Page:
All lives bear a message, whether those of the famous few or those of the unknown many. Among the latter was the life of Cerian Williams, a child anonymous to virtually everyone in the city of her birth, Oxford, England.
Cerian’s mother, Sarah, has written an account of her life and death: Perfectly Human: Nine Months with Cerian. Its unforgettable story reflects the premise that the worth of every human being exists prior to and irrespective of anything else about the person. Human worth is not found in our achievements; it is not lost in our failures; it is not rendered suboptimal by declarations of “normality.”
Sarah and her family were thrilled with the news that another Williams was on the way. But during a routine ultrasound, Sarah’s joy turned to horror:
The technician put her hand on my arm and said the words that every expectant mother hopes she will never hear: “I am so sorry. There is something wrong with the baby.”
In several minutes, a diagnosis was pronounced with terrifying clarity: “thanatophoric dysphasia, a lethal skeletal deformity that will certainly result in death shortly after birth.” Indeed, Cerian did die soon after delivery.
But the death of Cerian is not the controlling theme of this book. Instead, it focuses on the social impact of Sarah’s carrying Cerian to term. In this the unborn infant, despite her diagnosis, had her life message—but one more often spoken against. A medic at the university hospital chided Sarah like an outraged preacher:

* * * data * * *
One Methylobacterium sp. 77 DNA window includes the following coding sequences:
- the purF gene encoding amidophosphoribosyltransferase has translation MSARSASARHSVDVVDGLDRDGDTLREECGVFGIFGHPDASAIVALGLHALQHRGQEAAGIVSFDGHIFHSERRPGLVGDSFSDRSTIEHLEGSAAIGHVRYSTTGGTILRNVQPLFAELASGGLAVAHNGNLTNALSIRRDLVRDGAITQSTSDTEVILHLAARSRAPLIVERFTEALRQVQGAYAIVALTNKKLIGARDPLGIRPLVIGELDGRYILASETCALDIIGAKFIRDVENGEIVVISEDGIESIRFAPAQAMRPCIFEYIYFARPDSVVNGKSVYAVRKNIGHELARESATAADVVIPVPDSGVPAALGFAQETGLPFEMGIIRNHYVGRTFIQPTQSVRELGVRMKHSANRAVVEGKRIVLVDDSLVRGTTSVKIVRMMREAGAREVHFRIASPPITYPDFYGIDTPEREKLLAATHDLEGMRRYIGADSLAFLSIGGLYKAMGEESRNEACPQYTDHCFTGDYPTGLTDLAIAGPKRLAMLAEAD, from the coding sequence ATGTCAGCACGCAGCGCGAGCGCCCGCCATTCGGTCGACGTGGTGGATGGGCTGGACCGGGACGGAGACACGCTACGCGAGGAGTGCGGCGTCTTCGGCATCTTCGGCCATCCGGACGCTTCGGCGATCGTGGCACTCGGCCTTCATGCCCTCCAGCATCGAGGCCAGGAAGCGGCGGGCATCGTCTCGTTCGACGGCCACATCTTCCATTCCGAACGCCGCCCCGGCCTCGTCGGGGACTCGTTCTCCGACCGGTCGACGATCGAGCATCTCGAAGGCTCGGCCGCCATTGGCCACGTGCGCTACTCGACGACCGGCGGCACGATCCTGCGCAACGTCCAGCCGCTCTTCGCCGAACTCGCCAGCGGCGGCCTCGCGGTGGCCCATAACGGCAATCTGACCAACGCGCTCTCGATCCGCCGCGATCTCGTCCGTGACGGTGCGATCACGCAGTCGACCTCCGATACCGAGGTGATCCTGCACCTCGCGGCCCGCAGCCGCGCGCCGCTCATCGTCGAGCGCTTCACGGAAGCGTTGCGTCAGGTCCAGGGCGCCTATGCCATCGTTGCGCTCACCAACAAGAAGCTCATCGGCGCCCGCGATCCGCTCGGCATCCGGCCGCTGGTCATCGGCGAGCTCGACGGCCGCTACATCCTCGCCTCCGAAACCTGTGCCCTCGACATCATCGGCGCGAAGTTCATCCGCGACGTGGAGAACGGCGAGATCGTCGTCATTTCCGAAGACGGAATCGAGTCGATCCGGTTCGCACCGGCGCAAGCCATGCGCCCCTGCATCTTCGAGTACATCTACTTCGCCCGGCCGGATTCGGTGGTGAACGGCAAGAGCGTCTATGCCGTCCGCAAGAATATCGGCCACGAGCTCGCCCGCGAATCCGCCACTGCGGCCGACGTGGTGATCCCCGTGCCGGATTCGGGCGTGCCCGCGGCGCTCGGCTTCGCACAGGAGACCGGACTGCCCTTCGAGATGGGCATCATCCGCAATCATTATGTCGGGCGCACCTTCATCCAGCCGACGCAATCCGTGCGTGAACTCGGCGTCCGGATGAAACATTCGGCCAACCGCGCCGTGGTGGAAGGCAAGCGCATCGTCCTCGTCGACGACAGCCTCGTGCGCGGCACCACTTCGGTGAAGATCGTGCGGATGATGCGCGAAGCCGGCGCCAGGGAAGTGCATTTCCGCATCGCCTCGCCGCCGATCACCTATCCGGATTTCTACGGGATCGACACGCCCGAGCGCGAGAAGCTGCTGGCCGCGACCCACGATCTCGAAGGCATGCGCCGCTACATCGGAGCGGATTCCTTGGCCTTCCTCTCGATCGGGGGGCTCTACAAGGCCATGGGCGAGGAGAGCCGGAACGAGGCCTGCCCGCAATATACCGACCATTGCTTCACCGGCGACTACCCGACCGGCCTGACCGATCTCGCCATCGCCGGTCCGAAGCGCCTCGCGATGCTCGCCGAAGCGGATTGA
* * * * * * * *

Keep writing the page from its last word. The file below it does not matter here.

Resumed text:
To fail to abort in the case of proven fetal abnormality is morally wrong, because in doing so one is deliberately and willfully choosing to bring unavoidable suffering into the world. It is an ethical imperative to abort in the case of suboptimal life.
Sarah tossed his indictment about in her mind over and over. A professor of history at Oxford, she processed it in dialogue with thinkers as divergent as John Stuart Mill and Jürgen Moltmann. The latter had special impact, for he would have identified the medic as just one more spokesperson for a hegemonic narrative written by the “capable” of our day. Williams paraphrases Moltmann:
The ideal of health set up by the capable condemns a certain group of people to be called handicapped. Our society arbitrarily defines health as the capacity for work and a capacity for enjoyment, but true health . . . is the strength to live, the strength to suffer, the strength to die.
The Williamses chose to resist. And because of that, Perfectly Human inspires. Cerian Williams was brought to term not because she was deemed “normal” but because she was already human. Simply human. Perfectly human. Cerian stands contra mundum, against the world, the world of the capable. She affirms the intrinsic value of the unborn, handicapped, dying, and all who do not fit the standards of a culture that insists on strength, not weakness, for admission to its elitist country club. Perfectly Human builds one’s courage to believe and live afresh that conviction.